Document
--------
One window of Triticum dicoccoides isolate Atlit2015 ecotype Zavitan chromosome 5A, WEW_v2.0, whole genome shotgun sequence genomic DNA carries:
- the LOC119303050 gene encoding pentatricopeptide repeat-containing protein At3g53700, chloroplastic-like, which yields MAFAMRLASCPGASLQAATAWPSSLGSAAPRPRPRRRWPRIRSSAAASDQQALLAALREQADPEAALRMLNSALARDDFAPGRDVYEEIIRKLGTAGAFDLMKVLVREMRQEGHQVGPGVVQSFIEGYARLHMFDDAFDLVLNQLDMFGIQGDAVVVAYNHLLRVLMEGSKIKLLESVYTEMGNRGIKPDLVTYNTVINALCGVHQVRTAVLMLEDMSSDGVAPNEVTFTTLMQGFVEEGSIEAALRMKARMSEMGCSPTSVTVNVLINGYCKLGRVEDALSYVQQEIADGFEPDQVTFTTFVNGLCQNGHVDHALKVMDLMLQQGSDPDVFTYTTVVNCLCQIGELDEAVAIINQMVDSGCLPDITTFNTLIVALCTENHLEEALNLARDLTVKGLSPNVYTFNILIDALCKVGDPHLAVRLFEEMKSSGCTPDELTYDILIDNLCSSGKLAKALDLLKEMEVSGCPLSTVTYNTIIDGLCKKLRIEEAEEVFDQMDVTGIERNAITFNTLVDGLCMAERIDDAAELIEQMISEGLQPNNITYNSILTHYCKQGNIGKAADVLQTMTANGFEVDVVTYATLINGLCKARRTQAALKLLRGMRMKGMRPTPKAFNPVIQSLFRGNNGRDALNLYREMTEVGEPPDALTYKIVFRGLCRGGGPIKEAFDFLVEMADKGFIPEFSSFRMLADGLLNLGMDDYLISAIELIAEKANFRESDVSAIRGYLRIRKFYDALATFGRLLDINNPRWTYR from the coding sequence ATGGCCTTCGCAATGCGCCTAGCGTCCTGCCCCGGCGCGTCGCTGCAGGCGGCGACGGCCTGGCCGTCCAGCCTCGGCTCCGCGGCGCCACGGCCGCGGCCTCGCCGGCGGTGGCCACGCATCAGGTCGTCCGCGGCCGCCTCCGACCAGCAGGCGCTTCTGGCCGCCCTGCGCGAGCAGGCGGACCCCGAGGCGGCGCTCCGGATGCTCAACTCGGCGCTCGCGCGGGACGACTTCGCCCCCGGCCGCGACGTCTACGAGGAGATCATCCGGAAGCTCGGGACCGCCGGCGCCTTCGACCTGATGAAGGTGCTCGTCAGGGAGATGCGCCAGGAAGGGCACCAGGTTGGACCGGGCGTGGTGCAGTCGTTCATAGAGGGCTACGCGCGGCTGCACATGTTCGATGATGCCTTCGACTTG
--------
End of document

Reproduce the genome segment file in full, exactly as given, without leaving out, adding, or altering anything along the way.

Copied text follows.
One window of Triticum dicoccoides isolate Atlit2015 ecotype Zavitan chromosome 5A, WEW_v2.0, whole genome shotgun sequence genomic DNA carries:
- the LOC119303050 gene encoding pentatricopeptide repeat-containing protein At3g53700, chloroplastic-like, which yields MAFAMRLASCPGASLQAATAWPSSLGSAAPRPRPRRRWPRIRSSAAASDQQALLAALREQADPEAALRMLNSALARDDFAPGRDVYEEIIRKLGTAGAFDLMKVLVREMRQEGHQVGPGVVQSFIEGYARLHMFDDAFDLVLNQLDMFGIQGDAVVVAYNHLLRVLMEGSKIKLLESVYTEMGNRGIKPDLVTYNTVINALCGVHQVRTAVLMLEDMSSDGVAPNEVTFTTLMQGFVEEGSIEAALRMKARMSEMGCSPTSVTVNVLINGYCKLGRVEDALSYVQQEIADGFEPDQVTFTTFVNGLCQNGHVDHALKVMDLMLQQGSDPDVFTYTTVVNCLCQIGELDEAVAIINQMVDSGCLPDITTFNTLIVALCTENHLEEALNLARDLTVKGLSPNVYTFNILIDALCKVGDPHLAVRLFEEMKSSGCTPDELTYDILIDNLCSSGKLAKALDLLKEMEVSGCPLSTVTYNTIIDGLCKKLRIEEAEEVFDQMDVTGIERNAITFNTLVDGLCMAERIDDAAELIEQMISEGLQPNNITYNSILTHYCKQGNIGKAADVLQTMTANGFEVDVVTYATLINGLCKARRTQAALKLLRGMRMKGMRPTPKAFNPVIQSLFRGNNGRDALNLYREMTEVGEPPDALTYKIVFRGLCRGGGPIKEAFDFLVEMADKGFIPEFSSFRMLADGLLNLGMDDYLISAIELIAEKANFRESDVSAIRGYLRIRKFYDALATFGRLLDINNPRWTYR from the coding sequence ATGGCCTTCGCAATGCGCCTAGCGTCCTGCCCCGGCGCGTCGCTGCAGGCGGCGACGGCCTGGCCGTCCAGCCTCGGCTCCGCGGCGCCACGGCCGCGGCCTCGCCGGCGGTGGCCACGCATCAGGTCGTCCGCGGCCGCCTCCGACCAGCAGGCGCTTCTGGCCGCCCTGCGCGAGCAGGCGGACCCCGAGGCGGCGCTCCGGATGCTCAACTCGGCGCTCGCGCGGGACGACTTCGCCCCCGGCCGCGACGTCTACGAGGAGATCATCCGGAAGCTCGGGACCGCCGGCGCCTTCGACCTGATGAAGGTGCTCGTCAGGGAGATGCGCCAGGAAGGGCACCAGGTTGGACCGGGCGTGGTGCAGTCGTTCATAGAGGGCTACGCGCGGCTGCACATGTTCGATGATGCCTTCGACTTG